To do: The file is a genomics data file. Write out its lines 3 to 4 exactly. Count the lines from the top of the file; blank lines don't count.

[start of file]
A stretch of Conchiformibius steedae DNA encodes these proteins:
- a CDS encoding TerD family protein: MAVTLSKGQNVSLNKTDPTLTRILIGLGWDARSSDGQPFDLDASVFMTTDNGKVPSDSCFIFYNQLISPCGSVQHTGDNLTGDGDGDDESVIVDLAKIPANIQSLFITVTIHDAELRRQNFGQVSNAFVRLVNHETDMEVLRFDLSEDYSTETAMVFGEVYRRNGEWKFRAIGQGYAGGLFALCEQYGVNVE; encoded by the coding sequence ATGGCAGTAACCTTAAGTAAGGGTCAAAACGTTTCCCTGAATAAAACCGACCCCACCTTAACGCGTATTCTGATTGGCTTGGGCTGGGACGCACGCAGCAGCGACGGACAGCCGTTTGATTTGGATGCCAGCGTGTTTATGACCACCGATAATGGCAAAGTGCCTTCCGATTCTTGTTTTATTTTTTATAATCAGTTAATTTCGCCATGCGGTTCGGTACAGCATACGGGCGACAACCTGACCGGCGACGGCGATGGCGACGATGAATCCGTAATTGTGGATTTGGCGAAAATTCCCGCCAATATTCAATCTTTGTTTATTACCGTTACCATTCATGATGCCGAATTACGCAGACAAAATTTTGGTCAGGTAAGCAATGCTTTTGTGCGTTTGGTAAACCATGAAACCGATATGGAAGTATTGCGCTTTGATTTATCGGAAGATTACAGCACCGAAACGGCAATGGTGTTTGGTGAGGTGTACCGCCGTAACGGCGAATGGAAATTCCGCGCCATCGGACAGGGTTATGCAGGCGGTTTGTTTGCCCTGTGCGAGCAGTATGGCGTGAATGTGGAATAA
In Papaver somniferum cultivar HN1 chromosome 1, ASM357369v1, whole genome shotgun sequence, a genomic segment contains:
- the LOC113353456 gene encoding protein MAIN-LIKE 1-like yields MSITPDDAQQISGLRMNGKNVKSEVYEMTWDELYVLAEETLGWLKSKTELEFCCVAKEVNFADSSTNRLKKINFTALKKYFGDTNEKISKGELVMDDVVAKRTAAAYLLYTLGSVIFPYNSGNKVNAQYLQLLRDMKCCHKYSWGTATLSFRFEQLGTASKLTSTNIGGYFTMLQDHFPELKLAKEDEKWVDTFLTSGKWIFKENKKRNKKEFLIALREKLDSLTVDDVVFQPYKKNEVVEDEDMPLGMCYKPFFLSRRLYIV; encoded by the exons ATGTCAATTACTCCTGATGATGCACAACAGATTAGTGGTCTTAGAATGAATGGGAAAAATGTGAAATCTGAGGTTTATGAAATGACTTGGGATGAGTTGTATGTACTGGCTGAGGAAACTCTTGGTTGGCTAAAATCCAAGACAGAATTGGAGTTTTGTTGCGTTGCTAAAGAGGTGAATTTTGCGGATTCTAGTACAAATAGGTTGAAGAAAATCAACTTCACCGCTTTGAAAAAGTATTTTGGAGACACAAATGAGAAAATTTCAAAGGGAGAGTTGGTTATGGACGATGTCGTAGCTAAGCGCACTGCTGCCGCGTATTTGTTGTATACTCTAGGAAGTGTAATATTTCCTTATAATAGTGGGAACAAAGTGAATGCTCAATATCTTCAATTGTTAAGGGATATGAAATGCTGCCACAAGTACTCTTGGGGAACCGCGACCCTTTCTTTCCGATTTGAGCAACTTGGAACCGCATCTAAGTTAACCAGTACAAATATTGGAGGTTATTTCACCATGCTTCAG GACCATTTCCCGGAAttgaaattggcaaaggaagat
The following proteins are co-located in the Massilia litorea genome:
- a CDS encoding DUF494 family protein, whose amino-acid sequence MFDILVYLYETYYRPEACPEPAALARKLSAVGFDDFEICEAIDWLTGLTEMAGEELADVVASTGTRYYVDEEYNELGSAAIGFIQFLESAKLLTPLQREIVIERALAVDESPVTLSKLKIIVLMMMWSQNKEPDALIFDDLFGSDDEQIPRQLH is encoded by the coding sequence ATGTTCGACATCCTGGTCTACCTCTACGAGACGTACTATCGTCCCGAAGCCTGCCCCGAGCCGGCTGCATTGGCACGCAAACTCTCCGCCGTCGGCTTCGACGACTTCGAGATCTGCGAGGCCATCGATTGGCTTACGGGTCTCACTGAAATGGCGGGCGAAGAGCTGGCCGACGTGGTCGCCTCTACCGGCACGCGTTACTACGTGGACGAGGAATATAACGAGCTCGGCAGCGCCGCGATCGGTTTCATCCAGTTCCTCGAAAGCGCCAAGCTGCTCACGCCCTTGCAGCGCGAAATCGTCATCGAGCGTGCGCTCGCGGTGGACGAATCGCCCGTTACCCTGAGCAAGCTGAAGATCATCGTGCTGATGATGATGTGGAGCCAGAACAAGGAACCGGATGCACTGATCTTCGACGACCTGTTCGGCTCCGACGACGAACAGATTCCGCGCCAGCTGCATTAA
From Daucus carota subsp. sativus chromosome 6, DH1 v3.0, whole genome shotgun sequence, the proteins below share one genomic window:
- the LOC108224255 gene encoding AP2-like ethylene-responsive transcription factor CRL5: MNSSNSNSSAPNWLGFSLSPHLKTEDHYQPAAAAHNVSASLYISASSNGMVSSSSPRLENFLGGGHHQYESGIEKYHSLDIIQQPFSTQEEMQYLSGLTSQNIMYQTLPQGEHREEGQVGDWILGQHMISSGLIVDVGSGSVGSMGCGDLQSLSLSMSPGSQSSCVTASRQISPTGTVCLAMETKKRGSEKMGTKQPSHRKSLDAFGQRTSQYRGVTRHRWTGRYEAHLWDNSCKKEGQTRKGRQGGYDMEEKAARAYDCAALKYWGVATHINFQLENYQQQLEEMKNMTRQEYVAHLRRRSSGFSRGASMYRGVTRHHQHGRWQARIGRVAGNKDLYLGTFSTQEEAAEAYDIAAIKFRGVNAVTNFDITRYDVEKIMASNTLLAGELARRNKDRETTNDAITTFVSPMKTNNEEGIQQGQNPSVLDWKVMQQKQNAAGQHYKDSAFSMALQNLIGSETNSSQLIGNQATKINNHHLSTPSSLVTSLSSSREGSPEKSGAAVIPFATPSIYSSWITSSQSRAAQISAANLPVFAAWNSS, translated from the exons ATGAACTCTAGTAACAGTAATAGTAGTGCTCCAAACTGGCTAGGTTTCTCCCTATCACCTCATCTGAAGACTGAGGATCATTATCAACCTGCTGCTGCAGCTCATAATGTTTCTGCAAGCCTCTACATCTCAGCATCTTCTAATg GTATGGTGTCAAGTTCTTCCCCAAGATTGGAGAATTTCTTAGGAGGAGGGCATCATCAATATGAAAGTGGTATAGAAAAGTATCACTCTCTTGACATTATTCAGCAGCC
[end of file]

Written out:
In Papaver somniferum cultivar HN1 chromosome 1, ASM357369v1, whole genome shotgun sequence, a genomic segment contains:
- the LOC113353456 gene encoding protein MAIN-LIKE 1-like yields MSITPDDAQQISGLRMNGKNVKSEVYEMTWDELYVLAEETLGWLKSKTELEFCCVAKEVNFADSSTNRLKKINFTALKKYFGDTNEKISKGELVMDDVVAKRTAAAYLLYTLGSVIFPYNSGNKVNAQYLQLLRDMKCCHKYSWGTATLSFRFEQLGTASKLTSTNIGGYFTMLQDHFPELKLAKEDEKWVDTFLTSGKWIFKENKKRNKKEFLIALREKLDSLTVDDVVFQPYKKNEVVEDEDMPLGMCYKPFFLSRRLYIV; encoded by the exons ATGTCAATTACTCCTGATGATGCACAACAGATTAGTGGTCTTAGAATGAATGGGAAAAATGTGAAATCTGAGGTTTATGAAATGACTTGGGATGAGTTGTATGTACTGGCTGAGGAAACTCTTGGTTGGCTAAAATCCAAGACAGAATTGGAGTTTTGTTGCGTTGCTAAAGAGGTGAATTTTGCGGATTCTAGTACAAATAGGTTGAAGAAAATCAACTTCACCGCTTTGAAAAAGTATTTTGGAGACACAAATGAGAAAATTTCAAAGGGAGAGTTGGTTATGGACGATGTCGTAGCTAAGCGCACTGCTGCCGCGTATTTGTTGTATACTCTAGGAAGTGTAATATTTCCTTATAATAGTGGGAACAAAGTGAATGCTCAATATCTTCAATTGTTAAGGGATATGAAATGCTGCCACAAGTACTCTTGGGGAACCGCGACCCTTTCTTTCCGATTTGAGCAACTTGGAACCGCATCTAAGTTAACCAGTACAAATATTGGAGGTTATTTCACCATGCTTCAG GACCATTTCCCGGAAttgaaattggcaaaggaagat